“We need to reassess the effectiveness of the I&I program and explore additional resources to tackle the root causes of sewer backups,” Thomas said.

To her, these backups are indicative of underlying problems with the city’s sewer infrastructure. She suggested Newton needs a new comprehensive assessment of its sewer capacity and the condition of its system as a whole. Thomas said city council members have a duty to prioritize the well-being of the community.

“Let us work together to invest in long-term solutions that will safeguard the health, safety and quality of life of all residents,” Thomas concluded.


At the same council meeting that Thomas spoke about sewer backups, Grife and utilities director Jody Rhone delivered a presentation going over the sanitary sewer and storm sewer during heavy rain events. Rhone spoke specifically about the inflow and infiltration (I&I) program and challenges the city’s system faces.

Rhone said Newton has more than 94 miles of sanitary sewer inside the city. For more than a decade, the city has been making a conscious effort to reduce inflow and infiltration, which occurs when stormwater enters sewer pipes through cracks, leaky seals or faulty/illegal connections.

The city has led smoke tests and dye tests to identify cross connections between the storm sewer and sanitary sewer systems. Rhone said the city ended up rebuilding close to 120 leaky storm sewer intakes. Then the city started a program that paid an inspector to do sump pump inspections in homes.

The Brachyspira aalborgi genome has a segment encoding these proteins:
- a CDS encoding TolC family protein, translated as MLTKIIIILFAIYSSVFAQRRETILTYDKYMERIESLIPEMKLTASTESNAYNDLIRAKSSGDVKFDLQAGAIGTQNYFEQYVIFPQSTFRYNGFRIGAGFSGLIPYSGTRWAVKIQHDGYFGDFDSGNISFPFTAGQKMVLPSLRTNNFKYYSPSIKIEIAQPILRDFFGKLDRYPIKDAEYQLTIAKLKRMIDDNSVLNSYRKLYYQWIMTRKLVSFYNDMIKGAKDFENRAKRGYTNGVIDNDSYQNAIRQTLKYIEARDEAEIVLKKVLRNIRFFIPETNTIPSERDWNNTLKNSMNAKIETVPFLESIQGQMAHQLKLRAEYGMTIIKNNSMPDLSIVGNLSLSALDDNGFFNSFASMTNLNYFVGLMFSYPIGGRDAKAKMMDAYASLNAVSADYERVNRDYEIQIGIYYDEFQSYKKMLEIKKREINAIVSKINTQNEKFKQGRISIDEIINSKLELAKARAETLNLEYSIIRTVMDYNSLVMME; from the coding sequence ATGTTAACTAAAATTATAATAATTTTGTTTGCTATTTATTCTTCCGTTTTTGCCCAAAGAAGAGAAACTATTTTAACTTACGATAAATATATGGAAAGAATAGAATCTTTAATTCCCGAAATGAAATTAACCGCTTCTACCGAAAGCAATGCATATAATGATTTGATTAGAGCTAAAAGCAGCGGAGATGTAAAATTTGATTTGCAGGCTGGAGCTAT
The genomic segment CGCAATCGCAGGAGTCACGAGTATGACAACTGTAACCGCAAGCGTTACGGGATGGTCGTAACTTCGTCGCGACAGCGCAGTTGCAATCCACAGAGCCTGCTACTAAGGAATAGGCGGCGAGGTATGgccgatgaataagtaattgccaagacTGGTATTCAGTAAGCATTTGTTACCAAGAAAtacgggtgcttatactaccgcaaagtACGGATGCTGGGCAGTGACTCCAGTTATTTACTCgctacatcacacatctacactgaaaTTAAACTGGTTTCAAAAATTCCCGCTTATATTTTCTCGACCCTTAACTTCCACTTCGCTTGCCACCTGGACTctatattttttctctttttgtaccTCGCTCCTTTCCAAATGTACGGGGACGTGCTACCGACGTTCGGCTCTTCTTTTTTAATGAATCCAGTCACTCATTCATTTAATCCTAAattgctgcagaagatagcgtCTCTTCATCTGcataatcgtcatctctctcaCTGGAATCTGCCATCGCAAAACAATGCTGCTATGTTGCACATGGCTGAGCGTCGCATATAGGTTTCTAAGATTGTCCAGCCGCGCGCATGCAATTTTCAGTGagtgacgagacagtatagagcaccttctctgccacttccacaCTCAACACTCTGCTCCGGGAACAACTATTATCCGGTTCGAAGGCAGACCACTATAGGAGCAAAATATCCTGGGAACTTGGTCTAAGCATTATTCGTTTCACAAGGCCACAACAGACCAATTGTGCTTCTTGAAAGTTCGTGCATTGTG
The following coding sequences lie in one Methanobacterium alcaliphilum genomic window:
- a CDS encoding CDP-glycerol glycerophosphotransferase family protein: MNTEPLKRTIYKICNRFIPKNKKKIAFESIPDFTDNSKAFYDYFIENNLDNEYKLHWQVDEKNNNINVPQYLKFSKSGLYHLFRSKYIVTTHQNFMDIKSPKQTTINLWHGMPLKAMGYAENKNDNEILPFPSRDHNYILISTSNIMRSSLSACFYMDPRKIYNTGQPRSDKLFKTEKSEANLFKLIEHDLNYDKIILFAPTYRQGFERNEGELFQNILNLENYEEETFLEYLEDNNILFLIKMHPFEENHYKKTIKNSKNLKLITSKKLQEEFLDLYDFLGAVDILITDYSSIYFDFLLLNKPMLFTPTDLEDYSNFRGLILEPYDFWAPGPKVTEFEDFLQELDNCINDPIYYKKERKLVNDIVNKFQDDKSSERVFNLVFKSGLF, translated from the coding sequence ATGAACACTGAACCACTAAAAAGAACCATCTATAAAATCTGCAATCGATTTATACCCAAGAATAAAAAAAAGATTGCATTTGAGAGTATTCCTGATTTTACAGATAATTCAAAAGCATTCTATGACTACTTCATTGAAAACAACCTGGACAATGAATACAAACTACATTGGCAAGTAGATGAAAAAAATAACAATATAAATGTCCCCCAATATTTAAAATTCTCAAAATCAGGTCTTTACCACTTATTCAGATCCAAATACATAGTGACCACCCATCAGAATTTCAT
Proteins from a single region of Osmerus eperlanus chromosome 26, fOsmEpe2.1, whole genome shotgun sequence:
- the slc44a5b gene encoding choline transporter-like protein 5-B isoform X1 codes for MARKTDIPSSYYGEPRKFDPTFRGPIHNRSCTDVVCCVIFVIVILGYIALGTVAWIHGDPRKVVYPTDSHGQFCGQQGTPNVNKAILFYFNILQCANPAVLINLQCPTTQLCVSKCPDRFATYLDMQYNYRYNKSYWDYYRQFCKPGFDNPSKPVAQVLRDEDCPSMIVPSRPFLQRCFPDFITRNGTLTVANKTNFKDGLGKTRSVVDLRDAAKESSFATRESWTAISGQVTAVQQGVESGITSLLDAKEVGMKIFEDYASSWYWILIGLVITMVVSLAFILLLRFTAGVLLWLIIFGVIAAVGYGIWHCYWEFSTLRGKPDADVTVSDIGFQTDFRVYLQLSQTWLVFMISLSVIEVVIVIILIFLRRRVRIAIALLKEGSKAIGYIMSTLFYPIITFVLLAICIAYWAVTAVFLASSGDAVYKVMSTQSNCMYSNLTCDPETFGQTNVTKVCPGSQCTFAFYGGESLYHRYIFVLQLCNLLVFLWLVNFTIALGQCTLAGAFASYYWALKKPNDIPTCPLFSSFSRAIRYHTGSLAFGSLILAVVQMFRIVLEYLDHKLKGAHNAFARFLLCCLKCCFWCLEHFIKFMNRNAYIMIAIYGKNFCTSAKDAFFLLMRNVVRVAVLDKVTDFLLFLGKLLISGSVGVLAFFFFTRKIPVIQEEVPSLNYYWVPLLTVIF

Which also helped the city identify illegal sump pump connections. These connections can have a detrimental affect on the system as a whole.

“One sump pump is the equivalent of 40 or more houses of normal sanitary discharge,” Rhone said of illegal sump pumps that connect to the sanitary sewer. “So if you get one house per neighborhood that’s doing this, it’s like another subdivision added to the sanitary sewer system.”


The city is developing other ways to reduce inflow and infiltration. For instance, the water pollution control plant regularly allocates funds bi-annually for manhole restorations and sewer lining projects. Rhone said the city is also looking to implement future ideas, like upping sump pump inspections.

Rhone said these inspections would occur during water meter radio read installations. The city can also enact an ordinance to require sewer backflow preventers on new construction or during any sewer line replacement, or require water and sewer service lines to be inspected at the time of property sale.

Why can’t the city just upsize its sewers? Rhone said when it comes to sanitary sewers that can prove challenging. If the city upsizes its pipes too much during low flow conditions (which is what the city has had for the past six years), the water runs away and it does not carry the solids.

“So for the other 99.99 percent of the time the sanitary sewer will not work if it’s oversized,” Rhone said. “You will have constant backups from clogging and then you will also have that sulfuric acid or hydrogen sulfide smells.”

Other ways to reduce inflow and infiltration will require residents to be proactive, too. Regular maintenance will be necessary.

“I think it needs to be a holistic approach,” Rhone said.

Christopher Braunschweig

Christopher Braunschweig

Christopher Braunschweig has a strong passion for community journalism and covers city council, school board, politics and general news in Newton, Iowa and Jasper County.